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How transparent should church finances be?

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Question: "How transparent should church finances be?"

Any time finances are involved, it can be a touchy issue, and this is true in regards to church finances. Some of this is understandable. If a person is sacrificially giving to a church, it is good for that person to show an interest in how the finances are managed. In some churches, virtually every financial decision is subject to a congregational vote. In other churches, no one other than the pastor and/or a few leaders know how the finances of the church are being managed. The biblical balance is somewhere in between.

The Bible does not record the early church having expense reports or budgetary meetings. The pattern appears to be that the church entrusted a leader (or leaders) with the finances, and then those leaders managed the finances. Romans 15:25-28 and 1 Corinthians 16:1-4 record churches taking up a collection and then giving the money to Paul and a group of others for distribution. How is a church today to follow this pattern? Given the lack of explicit biblical instructions, it appears that God desires some freedom on this issue. Can a church have a board, whether it be elders, deacons, or trustees, who oversee financial decisions? Yes. Can a church congregation provide input and have oversight of major financial matters? Yes. Can a church appoint a single person, such as a treasurer or senior pastor, to be in charge of all the finances? While this method lacks accountability, we do not have a clear biblical prohibition, so the answer still has to be “yes.”

Far more important than the who of church finances is the how. How are the church finances being managed? If a church’s finances are being managed with honesty, integrity, good stewardship, and transparency, then, ultimately, it does not matter who has the financial oversight. A committee can misuse finances just as surely as an individual can. A church should be extremely careful regarding the person or persons to whom it gives control of the finances. The qualifications of “not a lover of money” and “manages his own household well” (1 Timothy 3:3-5) should definitely apply.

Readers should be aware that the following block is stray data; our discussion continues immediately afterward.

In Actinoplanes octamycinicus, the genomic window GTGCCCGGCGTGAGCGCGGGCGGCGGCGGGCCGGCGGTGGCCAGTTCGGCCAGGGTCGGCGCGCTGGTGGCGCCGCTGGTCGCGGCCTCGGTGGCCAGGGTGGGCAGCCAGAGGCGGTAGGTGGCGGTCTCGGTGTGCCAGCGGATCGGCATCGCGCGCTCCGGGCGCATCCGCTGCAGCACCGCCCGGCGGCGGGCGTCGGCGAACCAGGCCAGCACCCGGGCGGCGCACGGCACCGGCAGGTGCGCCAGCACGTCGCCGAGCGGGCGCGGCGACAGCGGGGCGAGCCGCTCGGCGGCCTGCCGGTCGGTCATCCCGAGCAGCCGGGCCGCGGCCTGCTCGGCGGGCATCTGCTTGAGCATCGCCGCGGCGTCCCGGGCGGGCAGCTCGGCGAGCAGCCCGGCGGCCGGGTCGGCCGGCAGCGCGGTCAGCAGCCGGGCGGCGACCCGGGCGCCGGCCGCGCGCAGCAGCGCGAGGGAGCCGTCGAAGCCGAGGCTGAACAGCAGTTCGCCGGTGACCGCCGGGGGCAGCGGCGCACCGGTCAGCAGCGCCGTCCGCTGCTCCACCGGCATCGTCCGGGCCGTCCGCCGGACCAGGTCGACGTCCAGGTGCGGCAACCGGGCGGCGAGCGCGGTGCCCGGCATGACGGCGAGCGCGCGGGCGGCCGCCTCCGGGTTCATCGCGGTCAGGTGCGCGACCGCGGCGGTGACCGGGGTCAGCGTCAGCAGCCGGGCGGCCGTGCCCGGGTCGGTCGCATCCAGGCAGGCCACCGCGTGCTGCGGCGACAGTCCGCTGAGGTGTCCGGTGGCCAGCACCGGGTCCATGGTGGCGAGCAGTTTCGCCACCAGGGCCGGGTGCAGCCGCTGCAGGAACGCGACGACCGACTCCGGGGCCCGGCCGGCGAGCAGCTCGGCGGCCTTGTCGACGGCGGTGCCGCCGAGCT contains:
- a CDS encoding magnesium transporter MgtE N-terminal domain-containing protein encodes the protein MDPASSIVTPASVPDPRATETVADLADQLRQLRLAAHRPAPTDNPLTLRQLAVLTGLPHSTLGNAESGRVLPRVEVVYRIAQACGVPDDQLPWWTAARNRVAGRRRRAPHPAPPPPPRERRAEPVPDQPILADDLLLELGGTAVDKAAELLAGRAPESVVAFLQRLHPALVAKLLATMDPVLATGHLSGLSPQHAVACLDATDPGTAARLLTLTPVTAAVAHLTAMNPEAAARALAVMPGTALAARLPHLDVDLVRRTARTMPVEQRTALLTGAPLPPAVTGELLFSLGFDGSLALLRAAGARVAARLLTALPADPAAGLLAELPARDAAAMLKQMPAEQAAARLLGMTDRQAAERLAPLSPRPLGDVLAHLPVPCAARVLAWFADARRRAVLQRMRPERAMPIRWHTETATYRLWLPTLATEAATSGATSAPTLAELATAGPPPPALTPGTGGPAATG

Whoever the person or persons are, accountability is crucial. The manner in which a church manages its finances should be completely transparent. A church should always be ready to demonstrate that the funds God has provided are being stewarded wisely. Financial scandals have destroyed or damaged countless churches. And, in most of those cases, there has been a lack of accountability and transparency. Keeping receipts on every staple and paperclip may be a little too much, but a church definitely should keep records on how much is spent on salaries, benefits, utilities, maintenance, etc. A congregation should be able to have utmost confidence in their leaders’ abilities to steward the church’s finances wisely. May the words of the Master motivate and guide us, “Well done, good and faithful servant! You have been faithful with a few things; I will put you in charge of many things. Come and share your master’s happiness!” (Matthew 25:21).

Recommended Resource: Money Matters in Church: A Practical Guide for Leaders by Malphurs & Stroope

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Should a church participate in fund-raising?

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